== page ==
However, there are at least two alternative explanations for the correlation that aren’t ruled out by these data. The first is that the depression definitions require seeing a doctor and asking for (or at least accepting) treatment, and women who take hormonal contraceptives are probably more likely to see a doctor regularly.  The second explanation, which the researchers do consider, is that break-ups of relationships are a cause of depression, especially in younger people, and being in these relationships might be related to using hormonal contraceptives.  The researchers don’t believe this explanation, and they may be right, but their data don’t rule it out.

It’s not that either of these explanations is necessarily more likely than a direct effect of hormones, but if there weren’t alternative explanations the evidence would be stronger.  For example, if the researchers had been able to compare women using hormonal contraceptives just to those using non-hormonal contraceptives (eg copper IUDs and condoms), and had still seen the same correlation, the second explanation would be much less plausible and the evidence for a direct effect would be more convincing.

Also, if there were a straightforward hormonal explanation I would have expected different types of contraceptive to have stronger or weaker associations according to the dose of, say, progestins. In fact what they saw is that less commonly used contraceptives had stronger associations: weakest for the combined pills, stronger for progestin-only ‘mini-pills’ and stronger still for patch and implant methods. Again, this certainly doesn’t rule out a direct effect, but it weakens the evidence.

If a similar study were done in another country with different patterns of contraceptive use and found similar results, the evidence would become stronger. A study with fewer women but more detailed information on mental and emotional health — such as one of the birth-cohort studies — might be able to say more about what leads up to episodes of depression in young women and might be able to say something about who is at most risk. There’s still going to be uncertainty.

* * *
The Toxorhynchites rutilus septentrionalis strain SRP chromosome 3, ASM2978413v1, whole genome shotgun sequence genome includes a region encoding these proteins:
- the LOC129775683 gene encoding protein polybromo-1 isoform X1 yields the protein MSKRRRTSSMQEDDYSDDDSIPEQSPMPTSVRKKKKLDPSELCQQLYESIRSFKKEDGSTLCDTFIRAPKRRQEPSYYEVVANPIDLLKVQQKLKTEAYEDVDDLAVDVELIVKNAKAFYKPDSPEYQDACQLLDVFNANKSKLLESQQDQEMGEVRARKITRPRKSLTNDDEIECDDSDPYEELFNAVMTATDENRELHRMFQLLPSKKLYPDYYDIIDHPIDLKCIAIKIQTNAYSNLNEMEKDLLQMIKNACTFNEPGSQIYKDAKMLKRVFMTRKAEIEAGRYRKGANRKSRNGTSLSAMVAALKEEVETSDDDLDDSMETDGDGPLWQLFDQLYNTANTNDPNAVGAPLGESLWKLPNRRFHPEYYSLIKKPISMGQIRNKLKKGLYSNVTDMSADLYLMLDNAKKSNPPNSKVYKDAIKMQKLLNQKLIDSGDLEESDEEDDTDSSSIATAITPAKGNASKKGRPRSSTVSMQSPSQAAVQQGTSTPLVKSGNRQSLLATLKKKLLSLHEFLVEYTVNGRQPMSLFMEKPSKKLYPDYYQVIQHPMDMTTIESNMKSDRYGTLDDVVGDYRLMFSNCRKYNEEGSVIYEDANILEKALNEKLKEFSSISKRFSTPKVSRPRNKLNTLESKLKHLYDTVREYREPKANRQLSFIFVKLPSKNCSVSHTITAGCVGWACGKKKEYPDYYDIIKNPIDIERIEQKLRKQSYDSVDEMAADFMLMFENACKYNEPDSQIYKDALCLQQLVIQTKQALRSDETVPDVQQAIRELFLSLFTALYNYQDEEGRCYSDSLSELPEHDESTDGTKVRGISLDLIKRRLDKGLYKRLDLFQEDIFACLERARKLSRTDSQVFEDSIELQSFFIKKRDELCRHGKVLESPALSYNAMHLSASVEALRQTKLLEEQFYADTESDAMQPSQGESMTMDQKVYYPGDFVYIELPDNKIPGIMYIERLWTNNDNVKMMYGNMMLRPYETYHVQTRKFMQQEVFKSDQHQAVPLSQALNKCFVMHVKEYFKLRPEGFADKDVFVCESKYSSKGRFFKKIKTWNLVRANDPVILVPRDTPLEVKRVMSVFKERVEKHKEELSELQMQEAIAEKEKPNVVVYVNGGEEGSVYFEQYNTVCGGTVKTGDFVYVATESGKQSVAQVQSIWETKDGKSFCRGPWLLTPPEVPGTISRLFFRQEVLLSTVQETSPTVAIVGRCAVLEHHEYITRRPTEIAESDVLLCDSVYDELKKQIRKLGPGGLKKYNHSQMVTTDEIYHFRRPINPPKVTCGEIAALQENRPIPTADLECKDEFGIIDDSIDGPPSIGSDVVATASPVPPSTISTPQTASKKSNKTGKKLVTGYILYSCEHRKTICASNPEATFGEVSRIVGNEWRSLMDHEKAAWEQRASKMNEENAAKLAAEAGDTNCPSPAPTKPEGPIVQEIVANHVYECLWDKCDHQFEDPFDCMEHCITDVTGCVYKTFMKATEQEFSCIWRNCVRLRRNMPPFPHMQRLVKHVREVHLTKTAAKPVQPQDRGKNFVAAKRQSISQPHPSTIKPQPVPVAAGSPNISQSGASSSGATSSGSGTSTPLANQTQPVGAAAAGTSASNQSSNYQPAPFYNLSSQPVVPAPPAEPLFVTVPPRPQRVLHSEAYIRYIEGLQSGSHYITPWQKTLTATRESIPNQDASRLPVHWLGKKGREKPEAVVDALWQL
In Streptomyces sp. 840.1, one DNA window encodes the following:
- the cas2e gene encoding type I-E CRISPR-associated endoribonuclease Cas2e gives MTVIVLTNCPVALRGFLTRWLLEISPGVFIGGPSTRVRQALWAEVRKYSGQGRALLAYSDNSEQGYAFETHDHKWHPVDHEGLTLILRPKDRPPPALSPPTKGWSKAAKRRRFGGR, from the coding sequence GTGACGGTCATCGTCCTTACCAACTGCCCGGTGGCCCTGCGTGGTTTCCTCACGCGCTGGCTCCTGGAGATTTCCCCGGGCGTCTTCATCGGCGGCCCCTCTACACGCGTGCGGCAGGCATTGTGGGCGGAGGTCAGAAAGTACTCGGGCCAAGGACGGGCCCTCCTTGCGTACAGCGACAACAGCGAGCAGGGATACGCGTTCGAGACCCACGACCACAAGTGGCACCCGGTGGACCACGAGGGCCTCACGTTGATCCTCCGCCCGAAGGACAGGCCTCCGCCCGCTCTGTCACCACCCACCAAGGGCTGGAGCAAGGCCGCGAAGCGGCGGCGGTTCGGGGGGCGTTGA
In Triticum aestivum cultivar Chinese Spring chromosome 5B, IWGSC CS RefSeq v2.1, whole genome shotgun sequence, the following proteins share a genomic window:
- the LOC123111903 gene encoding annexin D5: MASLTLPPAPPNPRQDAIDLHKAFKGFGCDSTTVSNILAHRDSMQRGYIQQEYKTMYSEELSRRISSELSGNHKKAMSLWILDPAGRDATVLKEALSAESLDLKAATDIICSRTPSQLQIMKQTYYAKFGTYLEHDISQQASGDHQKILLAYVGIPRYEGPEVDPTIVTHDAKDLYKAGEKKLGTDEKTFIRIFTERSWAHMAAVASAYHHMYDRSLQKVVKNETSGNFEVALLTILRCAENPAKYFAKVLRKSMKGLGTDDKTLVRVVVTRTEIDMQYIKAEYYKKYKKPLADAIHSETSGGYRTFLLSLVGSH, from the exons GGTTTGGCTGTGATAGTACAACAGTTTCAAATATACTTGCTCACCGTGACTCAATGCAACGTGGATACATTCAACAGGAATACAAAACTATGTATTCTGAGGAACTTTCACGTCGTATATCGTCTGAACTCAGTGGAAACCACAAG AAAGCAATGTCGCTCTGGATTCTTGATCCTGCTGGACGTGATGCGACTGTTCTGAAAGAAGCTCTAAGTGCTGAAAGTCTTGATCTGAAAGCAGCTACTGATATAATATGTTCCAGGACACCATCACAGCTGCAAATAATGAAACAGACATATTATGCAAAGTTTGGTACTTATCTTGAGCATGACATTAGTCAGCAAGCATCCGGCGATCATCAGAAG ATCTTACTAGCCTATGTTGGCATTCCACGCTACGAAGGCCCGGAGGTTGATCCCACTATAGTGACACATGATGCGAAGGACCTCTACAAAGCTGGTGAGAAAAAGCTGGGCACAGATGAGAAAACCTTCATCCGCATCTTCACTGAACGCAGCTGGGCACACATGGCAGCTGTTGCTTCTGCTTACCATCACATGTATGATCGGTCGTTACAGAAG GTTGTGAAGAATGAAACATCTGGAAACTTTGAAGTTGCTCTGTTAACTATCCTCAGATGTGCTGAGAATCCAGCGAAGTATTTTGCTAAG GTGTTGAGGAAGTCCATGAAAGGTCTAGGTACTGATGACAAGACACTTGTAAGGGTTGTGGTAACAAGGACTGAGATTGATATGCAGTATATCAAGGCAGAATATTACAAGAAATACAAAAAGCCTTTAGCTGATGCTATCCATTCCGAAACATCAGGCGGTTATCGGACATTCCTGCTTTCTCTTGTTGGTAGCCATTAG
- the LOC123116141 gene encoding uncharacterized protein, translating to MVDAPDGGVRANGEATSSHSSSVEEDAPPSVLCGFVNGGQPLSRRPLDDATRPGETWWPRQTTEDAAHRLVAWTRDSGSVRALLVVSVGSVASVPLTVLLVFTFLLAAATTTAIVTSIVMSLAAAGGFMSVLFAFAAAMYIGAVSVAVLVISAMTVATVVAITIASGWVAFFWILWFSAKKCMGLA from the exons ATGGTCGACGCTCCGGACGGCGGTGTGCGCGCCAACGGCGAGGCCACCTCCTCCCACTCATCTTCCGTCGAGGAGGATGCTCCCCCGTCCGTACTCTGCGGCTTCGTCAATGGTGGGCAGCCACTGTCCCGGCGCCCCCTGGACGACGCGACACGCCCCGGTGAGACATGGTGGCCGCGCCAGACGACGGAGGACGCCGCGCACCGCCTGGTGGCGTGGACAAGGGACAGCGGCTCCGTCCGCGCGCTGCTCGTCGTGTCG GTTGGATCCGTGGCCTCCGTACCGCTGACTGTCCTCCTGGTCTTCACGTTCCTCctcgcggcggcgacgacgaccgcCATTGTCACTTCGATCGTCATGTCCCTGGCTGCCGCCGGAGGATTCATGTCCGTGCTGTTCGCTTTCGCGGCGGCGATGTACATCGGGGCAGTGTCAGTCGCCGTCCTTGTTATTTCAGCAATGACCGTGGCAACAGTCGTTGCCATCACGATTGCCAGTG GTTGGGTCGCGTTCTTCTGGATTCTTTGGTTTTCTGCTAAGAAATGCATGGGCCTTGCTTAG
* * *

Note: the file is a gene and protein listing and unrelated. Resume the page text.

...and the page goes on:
So. It’s hard to say for sure. There is definitely some evidence that hormonal contraceptives increase the risk of depression. If the effect is real, it’s useful to know that it seems to be largely in women under 20, largely in the first year of use, and might be worse for the ‘mini-pill’ than the traditional pill.  There’s a lot already known — good and bad — about hormonal contraceptives, but this research paper does add something.

October 2, 2016


  • There has been some … free and frank exchange of views… this week on the question of criticising published research. The phrase “methodological terrorism” was used. Rather than linking to the combatants, I’ll give you Hilda Bastian and Jeff Leek (who have themselves had strongly-worded exchanges here and elsewhere)
  • Before analytics, businesses often had policies that every customer should be treated like they’re the best customer – because absent the data, the assumption was that every customer had that potential. But in the data age, there is no more benefit of the doubt.Cathy Carleton. Some people (mostly economists) will probably feel that this is all good. That’s  a defensible position, but poor service for the poor wasn’t a goal of the analytics system.